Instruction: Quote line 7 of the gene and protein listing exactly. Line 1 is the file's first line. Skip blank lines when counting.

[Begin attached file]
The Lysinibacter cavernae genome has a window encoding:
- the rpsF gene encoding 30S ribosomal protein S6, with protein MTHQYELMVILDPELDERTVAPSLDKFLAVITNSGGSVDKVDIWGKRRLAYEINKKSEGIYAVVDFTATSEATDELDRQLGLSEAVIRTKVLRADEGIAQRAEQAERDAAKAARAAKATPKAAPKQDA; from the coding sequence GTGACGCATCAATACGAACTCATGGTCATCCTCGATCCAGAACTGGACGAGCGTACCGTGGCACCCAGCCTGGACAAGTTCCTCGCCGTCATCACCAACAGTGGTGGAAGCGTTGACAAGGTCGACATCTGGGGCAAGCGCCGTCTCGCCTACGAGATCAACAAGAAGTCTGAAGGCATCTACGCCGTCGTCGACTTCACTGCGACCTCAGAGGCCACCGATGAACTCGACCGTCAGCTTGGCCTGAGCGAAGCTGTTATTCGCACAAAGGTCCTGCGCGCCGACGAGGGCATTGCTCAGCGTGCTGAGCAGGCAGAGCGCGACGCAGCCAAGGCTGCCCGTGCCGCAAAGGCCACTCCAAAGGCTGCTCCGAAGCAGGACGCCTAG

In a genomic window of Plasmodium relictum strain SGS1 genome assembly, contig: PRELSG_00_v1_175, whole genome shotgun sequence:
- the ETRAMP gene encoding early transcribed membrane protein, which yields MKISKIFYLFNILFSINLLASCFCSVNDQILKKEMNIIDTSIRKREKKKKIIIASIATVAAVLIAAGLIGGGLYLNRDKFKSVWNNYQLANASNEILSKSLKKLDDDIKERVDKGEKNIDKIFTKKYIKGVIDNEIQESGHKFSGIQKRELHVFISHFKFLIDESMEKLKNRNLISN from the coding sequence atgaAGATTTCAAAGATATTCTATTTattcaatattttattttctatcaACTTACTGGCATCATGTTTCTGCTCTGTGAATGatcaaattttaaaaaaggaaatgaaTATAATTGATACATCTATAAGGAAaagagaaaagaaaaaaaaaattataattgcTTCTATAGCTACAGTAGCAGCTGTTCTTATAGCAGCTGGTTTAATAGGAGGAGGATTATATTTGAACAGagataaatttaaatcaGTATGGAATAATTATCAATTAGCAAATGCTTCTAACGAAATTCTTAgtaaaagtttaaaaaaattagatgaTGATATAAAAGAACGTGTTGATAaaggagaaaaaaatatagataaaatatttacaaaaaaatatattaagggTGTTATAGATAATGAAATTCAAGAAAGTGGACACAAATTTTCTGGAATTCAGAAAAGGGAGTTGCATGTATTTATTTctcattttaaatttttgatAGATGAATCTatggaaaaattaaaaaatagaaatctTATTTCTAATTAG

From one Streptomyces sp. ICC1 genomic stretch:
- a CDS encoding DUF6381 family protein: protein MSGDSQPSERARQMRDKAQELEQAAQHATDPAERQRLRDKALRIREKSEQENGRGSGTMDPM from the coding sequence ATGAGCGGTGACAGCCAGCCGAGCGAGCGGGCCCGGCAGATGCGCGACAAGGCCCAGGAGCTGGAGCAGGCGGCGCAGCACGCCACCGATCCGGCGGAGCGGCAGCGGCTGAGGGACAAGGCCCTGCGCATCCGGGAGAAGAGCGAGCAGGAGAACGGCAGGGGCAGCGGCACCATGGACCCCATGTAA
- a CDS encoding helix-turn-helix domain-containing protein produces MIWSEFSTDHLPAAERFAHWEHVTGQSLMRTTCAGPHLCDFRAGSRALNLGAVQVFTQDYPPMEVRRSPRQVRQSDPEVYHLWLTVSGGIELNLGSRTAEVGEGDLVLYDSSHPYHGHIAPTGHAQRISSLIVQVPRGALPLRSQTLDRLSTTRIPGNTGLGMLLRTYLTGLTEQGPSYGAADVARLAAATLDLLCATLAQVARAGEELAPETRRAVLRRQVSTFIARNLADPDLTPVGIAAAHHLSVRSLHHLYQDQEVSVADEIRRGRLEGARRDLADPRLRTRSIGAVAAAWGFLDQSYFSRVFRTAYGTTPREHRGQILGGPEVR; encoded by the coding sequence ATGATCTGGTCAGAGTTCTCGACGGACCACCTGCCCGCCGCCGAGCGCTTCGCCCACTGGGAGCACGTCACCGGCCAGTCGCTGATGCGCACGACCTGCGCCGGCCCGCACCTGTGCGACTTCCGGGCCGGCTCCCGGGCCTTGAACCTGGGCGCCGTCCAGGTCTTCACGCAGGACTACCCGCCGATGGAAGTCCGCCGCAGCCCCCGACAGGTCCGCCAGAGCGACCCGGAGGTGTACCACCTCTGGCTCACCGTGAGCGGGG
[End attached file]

- a CDS encoding helix-turn-helix domain-containing protein produces MIWSEFSTDHLPAAERFAHWEHVTGQSLMRTTCAGPHLCDFRAGSRALNLGAVQVFTQDYPPMEVRRSPRQVRQSDPEVYHLWLTVSGGIELNLGSRTAEVGEGDLVLYDSSHPYHGHIAPTGHAQRISSLIVQVPRGALPLRSQTLDRLSTTRIPGNTGLGMLLRTYLTGLTEQGPSYGAADVARLAAATLDLLCATLAQVARAGEELAPETRRAVLRRQVSTFIARNLADPDLTPVGIAAAHHLSVRSLHHLYQDQEVSVADEIRRGRLEGARRDLADPRLRTRSIGAVAAAWGFLDQSYFSRVFRTAYGTTPREHRGQILGGPEVR; encoded by the coding sequence ATGATCTGGTCAGAGTTCTCGACGGACCACCTGCCCGCCGCCGAGCGCTTCGCCCACTGGGAGCACGTCACCGGCCAGTCGCTGATGCGCACGACCTGCGCCGGCCCGCACCTGTGCGACTTCCGGGCCGGCTCCCGGGCCTTGAACCTGGGCGCCGTCCAGGTCTTCACGCAGGACTACCCGCCGATGGAAGTCCGCCGCAGCCCCCGACAGGTCCGCCAGAGCGACCCGGAGGTGTACCACCTCTGGCTCACCGTGAGCGGGG